It shouldn’t come as a surprise that in a recent Pew Research study, Americans who name Fox News as their main source for political and election news overwhelmingly self-identify as Republican. Those who name MSNBC overwhelmingly self-identify as Democrat.
There was a time when most Americans got the same unbiased news by reading the local paper at the breakfast table, coupled with an hour of local and world news on the television each evening and “60 Minutes” every Sunday night.
I still subscribe to several newspapers, watch the local and nightly news and get my Sunday morning fix by watching “Face the Nation” and “Fox News Sunday.”
I don’t watch cable news, but made an exception last month and watched the coverage of both political conventions on MSNBC and Fox News, with remote in hand to catch the contrast in reporting. And oh boy was there contrast and bias. It’s no wonder partisan cable news has made America dumber and more divisive. Fair and balanced it isn’t.
I also caught the coverage on both MSNBC and Fox News of the videoed shooting in Kenosha, Wisconsin. Actually, what I watched was two completely different stories of the shooting that left Jacob Blake paralyzed after being shot seven times in the back by a police officer. I won’t say that either cable network reported anything incorrectly, but each network reported the story that fit their narrative. MSNBC concentrated on the fact that Mr. Blake was unarmed and shot in front of his three children after trying to de-escalate a domestic incident. Fox News, on the other hand, reported about Mr. Blake’s resistance, criminal history and that he had open warrants that included domestic abuse charges. If you watched one channel and I watched the other, we would be likely to have two differing opinions of the shooting.
I couldn’t agree more with MSNBC Producer Ariana Pekary, who recently publicly quit her job, decrying cable news in general as a “cancer.” Pekary, a producer of “The Last Word with Lawrence O’Donnell,” wrote “the networks have incentive to amplify fringe voices and events, at the expense of others… all because it pumps up the ratings.”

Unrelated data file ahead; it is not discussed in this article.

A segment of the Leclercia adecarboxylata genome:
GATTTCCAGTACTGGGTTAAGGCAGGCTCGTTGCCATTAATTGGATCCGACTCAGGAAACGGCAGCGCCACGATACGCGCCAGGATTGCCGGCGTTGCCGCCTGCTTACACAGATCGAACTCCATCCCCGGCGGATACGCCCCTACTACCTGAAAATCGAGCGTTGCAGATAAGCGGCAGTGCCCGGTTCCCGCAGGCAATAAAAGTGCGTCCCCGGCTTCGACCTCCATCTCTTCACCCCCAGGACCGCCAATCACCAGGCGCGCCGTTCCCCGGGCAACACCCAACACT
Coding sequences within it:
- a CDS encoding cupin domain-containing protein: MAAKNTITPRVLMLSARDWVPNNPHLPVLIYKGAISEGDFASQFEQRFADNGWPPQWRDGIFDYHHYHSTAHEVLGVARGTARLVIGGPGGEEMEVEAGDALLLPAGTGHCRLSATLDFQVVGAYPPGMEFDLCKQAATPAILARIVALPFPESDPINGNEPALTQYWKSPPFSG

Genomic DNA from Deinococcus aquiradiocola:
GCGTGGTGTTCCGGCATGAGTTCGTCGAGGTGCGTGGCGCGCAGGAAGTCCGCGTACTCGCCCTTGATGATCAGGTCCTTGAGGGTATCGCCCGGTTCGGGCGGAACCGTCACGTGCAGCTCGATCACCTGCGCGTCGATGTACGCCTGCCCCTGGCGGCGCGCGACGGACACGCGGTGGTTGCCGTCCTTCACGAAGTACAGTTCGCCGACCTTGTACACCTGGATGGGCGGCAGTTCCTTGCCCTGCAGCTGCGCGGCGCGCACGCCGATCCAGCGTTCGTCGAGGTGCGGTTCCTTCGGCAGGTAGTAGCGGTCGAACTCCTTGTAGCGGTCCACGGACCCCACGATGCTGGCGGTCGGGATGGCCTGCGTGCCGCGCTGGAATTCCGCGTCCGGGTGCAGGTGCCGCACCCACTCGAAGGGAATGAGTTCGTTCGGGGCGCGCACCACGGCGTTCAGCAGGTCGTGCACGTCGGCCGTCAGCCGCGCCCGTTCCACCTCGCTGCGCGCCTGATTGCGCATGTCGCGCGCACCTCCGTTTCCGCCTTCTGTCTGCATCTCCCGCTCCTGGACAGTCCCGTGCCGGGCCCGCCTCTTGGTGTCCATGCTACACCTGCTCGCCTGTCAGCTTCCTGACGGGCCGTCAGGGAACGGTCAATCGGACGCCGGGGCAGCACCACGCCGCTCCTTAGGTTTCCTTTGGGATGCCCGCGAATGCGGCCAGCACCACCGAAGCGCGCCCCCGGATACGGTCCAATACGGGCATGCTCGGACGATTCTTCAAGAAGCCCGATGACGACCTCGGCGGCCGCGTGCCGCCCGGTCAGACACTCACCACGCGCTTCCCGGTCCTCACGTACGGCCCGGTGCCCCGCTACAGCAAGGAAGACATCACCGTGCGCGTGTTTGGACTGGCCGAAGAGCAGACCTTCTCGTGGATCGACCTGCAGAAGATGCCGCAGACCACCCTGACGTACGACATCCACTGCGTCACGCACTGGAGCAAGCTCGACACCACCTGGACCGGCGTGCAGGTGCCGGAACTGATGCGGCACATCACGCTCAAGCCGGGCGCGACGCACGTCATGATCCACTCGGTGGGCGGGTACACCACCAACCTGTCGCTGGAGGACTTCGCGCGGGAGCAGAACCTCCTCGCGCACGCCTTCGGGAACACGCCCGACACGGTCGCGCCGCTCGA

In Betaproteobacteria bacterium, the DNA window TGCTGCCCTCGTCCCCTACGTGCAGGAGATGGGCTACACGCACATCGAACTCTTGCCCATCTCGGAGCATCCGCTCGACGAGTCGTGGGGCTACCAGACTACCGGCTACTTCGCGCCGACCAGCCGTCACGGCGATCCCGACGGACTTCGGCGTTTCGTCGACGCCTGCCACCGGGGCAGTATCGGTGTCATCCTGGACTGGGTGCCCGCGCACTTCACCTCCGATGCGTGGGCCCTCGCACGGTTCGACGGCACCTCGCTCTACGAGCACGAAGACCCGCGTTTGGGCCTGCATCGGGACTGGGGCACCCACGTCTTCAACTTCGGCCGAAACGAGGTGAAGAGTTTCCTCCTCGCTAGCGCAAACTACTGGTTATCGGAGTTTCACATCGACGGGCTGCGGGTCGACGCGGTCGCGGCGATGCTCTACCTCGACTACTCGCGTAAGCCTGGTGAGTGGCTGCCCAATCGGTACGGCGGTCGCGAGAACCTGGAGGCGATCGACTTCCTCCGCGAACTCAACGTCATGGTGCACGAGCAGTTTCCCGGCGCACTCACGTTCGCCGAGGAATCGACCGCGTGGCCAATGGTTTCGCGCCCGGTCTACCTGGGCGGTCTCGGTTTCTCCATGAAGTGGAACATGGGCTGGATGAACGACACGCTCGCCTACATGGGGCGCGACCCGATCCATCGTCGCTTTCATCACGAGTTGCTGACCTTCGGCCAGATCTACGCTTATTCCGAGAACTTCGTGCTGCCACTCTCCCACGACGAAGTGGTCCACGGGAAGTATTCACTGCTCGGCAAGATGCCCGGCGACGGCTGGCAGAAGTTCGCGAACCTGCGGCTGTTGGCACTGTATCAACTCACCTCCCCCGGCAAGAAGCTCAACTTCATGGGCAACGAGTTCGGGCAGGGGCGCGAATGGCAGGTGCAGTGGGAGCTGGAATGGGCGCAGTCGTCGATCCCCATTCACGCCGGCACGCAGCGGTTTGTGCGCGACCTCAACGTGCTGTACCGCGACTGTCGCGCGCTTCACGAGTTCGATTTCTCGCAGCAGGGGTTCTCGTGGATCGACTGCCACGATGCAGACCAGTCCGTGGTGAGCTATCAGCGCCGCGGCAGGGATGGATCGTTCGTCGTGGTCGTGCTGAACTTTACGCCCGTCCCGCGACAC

Cable news channels often blur the line between fact and fiction. Most of their programming isn’t even news. Sean Hannity, Tucker Carlson and Rachel Maddow are all biased and each attracts a strongly partisan audience.
The number of people who get their news from one of the three reputable network channels remains high, but is dwindling as more people turn to partisan cable news. When people are asked about the three different types of TV news, local TV is the most popular: 37 percent get news there often, compared with 30 percent who watch cable TV news often and 25 percent who often watch national evening network news shows.
Two-thirds of U.S. adults now receive their news from social media, with 1 in 5 American adults doing so often, according to the Pew Research Center. Which is a topic deserving of its own column.
Print newspapers remain a favored source to the most intellectual. Among those 65 and older: 40 percent get their news there often, but no more than 18 percent of any other age group favor print newspapers. Online news websites are favored among those ages 30 to 49, where 42 percent of American adults often use websites and apps.
Everybody is entitled to an opinion. You are reading mine now. But Sean Hannity, Rachel Maddow and other cable news hacks preach their opinion as if they were Walter Cronkite delivering the news, while typically missing half the facts.
Cable news is filled with divisive political bull crap. Its only intention is to cause controversy and chaos. Don’t be their prey. If we all sought our news from a variety of substantiated sources and kept an open mind, the country would be in a better place.
We don’t always have to agree with each other to have appreciation for one another. Be kind. Be safe. And subscribe to a newspaper.